Growing your own cannabis can be a fun and rewarding experience. But like all other plants, cannabis plants are susceptible to disease and pests. The most common and damaging problems start beneath the surface, in the roots.
In this post, we’ll take a look at some of the most common cannabis root problems and how to troubleshoot them. We’ll also give some tips on how to keep your roots healthy in the first place. By the end of this post, you should have a good understanding of how to keep your cannabis roots healthy and happy.
The Importance of Healthy Cannabis Roots
Healthy cannabis roots are vital to the overall health of the plant. They take in water and nutrients from the soil, anchor the plant in place, and store energy for future growth.
When roots are unhealthy, it can lead to a number of problems including nutrient deficiencies, pest infestations, and root rot.
Troubleshooting Common Problems with Cannabis Roots
Now that we’ve talked about the importance of healthy roots, let’s look at some of the most common problems and how to troubleshoot them.
Troubleshooting Root Rot
Root rot is a serious problem that can kill your plant in any of its stages of development. It’s caused by a variety of fungi that attack the roots and cause them to decay.
Early signs of root rot:
- Wilting leaves
- Discolored leaves
- Stunted growth
If you think your plant has root rot, it’s important to act quickly and begin treatment right away. If left untreated, root rot can kill a plant in just a matter of a few days!
Troubleshooting tips for root rot:
Examine the roots: The first step is to take a look at the roots. Healthy roots are white or light-colored. If they’re discolored or have dark patches, it’s a sign of root rot.
Remove affected roots: Once you’ve identified which roots are affected, you’ll need to remove them. This can be done with a sharp knife or a small pair of scissors. Be sure to disinfect the blade between each cut to prevent the spread of the infection.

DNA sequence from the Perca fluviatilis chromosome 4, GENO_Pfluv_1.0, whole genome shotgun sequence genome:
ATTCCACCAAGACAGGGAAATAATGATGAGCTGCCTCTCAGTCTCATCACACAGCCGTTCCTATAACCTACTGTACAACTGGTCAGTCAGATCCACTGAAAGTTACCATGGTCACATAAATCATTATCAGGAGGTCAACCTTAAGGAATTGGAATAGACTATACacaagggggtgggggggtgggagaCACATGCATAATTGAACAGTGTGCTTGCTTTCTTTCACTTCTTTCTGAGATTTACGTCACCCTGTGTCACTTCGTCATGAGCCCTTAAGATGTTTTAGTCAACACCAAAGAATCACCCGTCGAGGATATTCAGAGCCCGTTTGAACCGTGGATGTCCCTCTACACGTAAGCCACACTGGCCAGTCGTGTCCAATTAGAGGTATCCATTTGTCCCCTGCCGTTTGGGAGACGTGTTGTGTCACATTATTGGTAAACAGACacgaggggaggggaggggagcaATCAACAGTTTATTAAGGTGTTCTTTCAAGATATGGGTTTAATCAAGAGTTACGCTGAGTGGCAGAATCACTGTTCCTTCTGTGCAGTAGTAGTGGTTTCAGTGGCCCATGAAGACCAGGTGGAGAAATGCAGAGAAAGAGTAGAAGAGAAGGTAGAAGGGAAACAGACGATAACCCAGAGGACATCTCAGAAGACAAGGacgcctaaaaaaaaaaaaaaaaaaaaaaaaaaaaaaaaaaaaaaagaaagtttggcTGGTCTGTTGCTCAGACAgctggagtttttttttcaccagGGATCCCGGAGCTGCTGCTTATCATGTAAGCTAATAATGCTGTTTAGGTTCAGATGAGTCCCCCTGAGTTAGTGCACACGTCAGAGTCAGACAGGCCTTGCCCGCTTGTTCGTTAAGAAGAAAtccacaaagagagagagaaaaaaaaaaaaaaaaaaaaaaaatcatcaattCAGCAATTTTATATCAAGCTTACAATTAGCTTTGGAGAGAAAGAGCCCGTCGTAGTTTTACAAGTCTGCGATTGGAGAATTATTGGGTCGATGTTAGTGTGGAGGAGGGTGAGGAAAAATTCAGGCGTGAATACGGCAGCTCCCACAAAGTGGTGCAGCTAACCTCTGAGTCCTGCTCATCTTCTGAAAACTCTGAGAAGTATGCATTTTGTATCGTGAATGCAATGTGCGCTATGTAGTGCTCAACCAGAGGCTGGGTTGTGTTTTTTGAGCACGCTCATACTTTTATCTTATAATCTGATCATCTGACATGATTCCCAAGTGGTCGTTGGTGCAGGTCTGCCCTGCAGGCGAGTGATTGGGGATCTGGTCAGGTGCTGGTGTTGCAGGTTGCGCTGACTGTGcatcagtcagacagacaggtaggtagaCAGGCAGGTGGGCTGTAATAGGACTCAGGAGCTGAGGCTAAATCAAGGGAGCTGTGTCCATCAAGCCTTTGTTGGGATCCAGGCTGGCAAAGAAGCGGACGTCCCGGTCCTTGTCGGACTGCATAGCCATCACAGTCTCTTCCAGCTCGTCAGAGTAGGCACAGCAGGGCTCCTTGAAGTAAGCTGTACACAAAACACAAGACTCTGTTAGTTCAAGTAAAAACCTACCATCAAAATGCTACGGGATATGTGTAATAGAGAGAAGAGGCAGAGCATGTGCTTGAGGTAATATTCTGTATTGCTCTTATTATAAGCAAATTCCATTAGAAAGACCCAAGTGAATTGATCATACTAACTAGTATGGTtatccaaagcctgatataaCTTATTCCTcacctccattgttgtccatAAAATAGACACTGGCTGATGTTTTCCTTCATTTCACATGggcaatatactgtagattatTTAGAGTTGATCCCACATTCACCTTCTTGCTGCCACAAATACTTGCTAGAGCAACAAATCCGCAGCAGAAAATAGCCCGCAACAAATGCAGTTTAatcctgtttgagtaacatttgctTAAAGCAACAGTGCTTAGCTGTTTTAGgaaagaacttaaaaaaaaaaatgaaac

Treat with a fungicide: There are a variety of fungicides available that can be used to treat root rot. Choose one that’s labeled for use on cannabis plants and follow the instructions on the package.
Add organic matter to the soil: Once you’ve treated the root rot, you should consider topping off the soil with some organic matter. This will help improve drainage, encourage healthy root growth, and help prevent future infections.
Troubleshooting Pest Infestations
Pests are another common problem that can affect cannabis roots. Common pests that attack cannabis plants include aphids, whiteflies, and spider mites. These pests can damage roots and lead to a number of problems such as stunted growth or yellowing leaves.
Early signs of pest infestations:
- Insects in the soil
- Yellowing leaves
- Stunted growth
If you notice any of these signs, you should take a closer look at your plant’s roots.
Troubleshooting tips for pest infestations:
Remove the affected roots: If you see any insects or damaged roots, you’ll need to remove them from the plant. This will help prevent the spread of the infestation.
Treat with an insecticide: There are a variety of insecticides available that can be used to treat root pests. Choose one that’s labeled for use on cannabis plants and follow the instructions on the package.
Relocate the plant: In some cases, it may be necessary to relocate the plant to a new pot or area. This is especially true if the source of the infestation is in the soil.
Troubleshooting Nutrient Deficiencies